Audi and Ericsson to pioneer the use of 5G technology for automotive production. At Audi’s headquarters in Ingolstadt, Germany, the two companies agreed on a range of activities exploring the potential of 5G as a future-proof communication technology that can meet the high demands of automotive production.
Audi and Ericsson have signed a Memorandum of Understanding (MoU) and in the coming months, experts from both companies will run field tests in a technical center at the Audi Production Lab in Gaimersheim, Germany.
The fully networked factory will have a significant impact on the production of the future. A powerful network architecture that can respond in real time is of decisive importance for us. As part of the project with our partner Ericsson, we are testing the opportunities offered by 5G technology for industrial applications in the smart factory.—Frank Loydl, Chief Information Officer at AUDI AG
In addition to the Ingolstadt plant, Audi and Ericsson are exploring whether 5G can be used in other Audi Group factories.
Ericsson is already running 5G industry programs all over the world to help manufacturers boost productivity and create new business opportunities. This project is a great opportunity to see what is possible when we bring 5G into an automobile production environment to truly enable smart wireless manufacturing.—Erik Ekudden, Group CTO at Ericsson
5G is the next-generation of mobile communications, which will extend the performance of today’s mobile networks to serve the future needs of consumers and industries. 5G networks will deliver a better and faster broadband experience for consumers, while for businesses 5G will be an enabler to open up new applications for everything from connected vehicles to the smart factories of tomorrow.
The technology has many network characteristics that are essential for Industry 4.0 with increasingly flexible and complex production processes. It allows for faster data throughput rates and more network capacities, as well as promising highly secure availability. Moreover, ultra-low latency ensures fast response times between equipment in the factory system.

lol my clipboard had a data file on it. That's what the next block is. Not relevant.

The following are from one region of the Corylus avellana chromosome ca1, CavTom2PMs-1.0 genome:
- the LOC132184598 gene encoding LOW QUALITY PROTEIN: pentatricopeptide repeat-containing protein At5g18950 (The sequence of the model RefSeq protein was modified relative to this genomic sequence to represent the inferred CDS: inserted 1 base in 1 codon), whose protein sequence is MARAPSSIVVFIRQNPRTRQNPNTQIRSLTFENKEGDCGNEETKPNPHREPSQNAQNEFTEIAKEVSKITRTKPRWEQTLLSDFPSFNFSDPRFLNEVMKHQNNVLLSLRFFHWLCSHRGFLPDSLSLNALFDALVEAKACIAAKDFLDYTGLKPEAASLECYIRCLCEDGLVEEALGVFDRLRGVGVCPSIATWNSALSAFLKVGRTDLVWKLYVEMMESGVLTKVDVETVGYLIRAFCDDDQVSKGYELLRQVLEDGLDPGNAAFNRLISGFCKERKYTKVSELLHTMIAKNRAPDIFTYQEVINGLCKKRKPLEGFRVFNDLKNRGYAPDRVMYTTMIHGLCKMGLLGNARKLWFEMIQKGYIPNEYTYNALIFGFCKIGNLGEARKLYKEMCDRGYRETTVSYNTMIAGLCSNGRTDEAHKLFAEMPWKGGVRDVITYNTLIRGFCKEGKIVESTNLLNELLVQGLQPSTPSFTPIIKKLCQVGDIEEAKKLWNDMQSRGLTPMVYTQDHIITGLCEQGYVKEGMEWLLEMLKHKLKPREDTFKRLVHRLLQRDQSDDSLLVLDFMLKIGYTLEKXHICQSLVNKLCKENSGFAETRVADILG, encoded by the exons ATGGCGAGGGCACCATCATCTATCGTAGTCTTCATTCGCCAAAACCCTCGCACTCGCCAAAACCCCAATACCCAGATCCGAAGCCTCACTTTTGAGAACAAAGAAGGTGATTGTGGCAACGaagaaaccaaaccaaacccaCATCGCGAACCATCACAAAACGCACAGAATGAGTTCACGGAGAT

In the first phase of the project, Audi and Ericsson will test a latency-critical application using wirelessly connected production robots that are equipped with a gluing application—a commonly used technique in auto body construction.
The planned infrastructure at the technical center in Gaimersheim will include the implementation of 5G technologies in a simulated production environment that mirrors those of Audi’s plant in Ingolstadt and other locations.
The laboratory will be equipped with Ericsson's Proof-of-Concept (PoC) network which is an open trial facility to enable early deployments of 5G technology. The network is designed to integrate alternative or complementary technologies to the ones currently in use, including WiFi or wireless LAN, or wired (Ethernet) connectivity of production components.
A new McKinsey & Co. survey, the 2018 Manufacturing Global Expert Survey, found that two-thirds of manufacturing companies rank digitizing the production value chain (Industry 4.0) as a top priority.